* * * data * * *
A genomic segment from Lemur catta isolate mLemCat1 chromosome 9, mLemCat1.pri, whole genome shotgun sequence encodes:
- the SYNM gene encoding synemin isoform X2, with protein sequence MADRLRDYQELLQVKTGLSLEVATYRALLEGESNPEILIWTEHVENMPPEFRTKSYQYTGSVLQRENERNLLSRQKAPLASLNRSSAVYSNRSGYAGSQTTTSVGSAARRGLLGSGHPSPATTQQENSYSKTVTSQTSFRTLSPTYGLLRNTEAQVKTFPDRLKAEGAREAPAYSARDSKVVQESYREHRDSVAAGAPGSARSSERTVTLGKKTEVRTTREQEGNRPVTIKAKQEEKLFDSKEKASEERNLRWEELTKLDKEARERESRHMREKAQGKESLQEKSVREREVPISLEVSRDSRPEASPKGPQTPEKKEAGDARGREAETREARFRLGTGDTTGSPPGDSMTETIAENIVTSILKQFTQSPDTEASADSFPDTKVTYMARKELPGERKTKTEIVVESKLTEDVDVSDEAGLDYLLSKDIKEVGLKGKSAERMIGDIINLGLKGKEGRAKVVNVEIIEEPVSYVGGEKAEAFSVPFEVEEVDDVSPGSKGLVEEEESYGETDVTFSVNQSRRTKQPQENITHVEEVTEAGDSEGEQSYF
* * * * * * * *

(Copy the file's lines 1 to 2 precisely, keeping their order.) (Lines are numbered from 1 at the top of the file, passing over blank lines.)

A genomic segment from Lemur catta isolate mLemCat1 chromosome 9, mLemCat1.pri, whole genome shotgun sequence encodes:
- the SYNM gene encoding synemin isoform X2, with protein sequence MADRLRDYQELLQVKTGLSLEVATYRALLEGESNPEILIWTEHVENMPPEFRTKSYQYTGSVLQRENERNLLSRQKAPLASLNRSSAVYSNRSGYAGSQTTTSVGSAARRGLLGSGHPSPATTQQENSYSKTVTSQTSFRTLSPTYGLLRNTEAQVKTFPDRLKAEGAREAPAYSARDSKVVQESYREHRDSVAAGAPGSARSSERTVTLGKKTEVRTTREQEGNRPVTIKAKQEEKLFDSKEKASEERNLRWEELTKLDKEARERESRHMREKAQGKESLQEKSVREREVPISLEVSRDSRPEASPKGPQTPEKKEAGDARGREAETREARFRLGTGDTTGSPPGDSMTETIAENIVTSILKQFTQSPDTEASADSFPDTKVTYMARKELPGERKTKTEIVVESKLTEDVDVSDEAGLDYLLSKDIKEVGLKGKSAERMIGDIINLGLKGKEGRAKVVNVEIIEEPVSYVGGEKAEAFSVPFEVEEVDDVSPGSKGLVEEEESYGETDVTFSVNQSRRTKQPQENITHVEEVTEAGDSEGEQSYF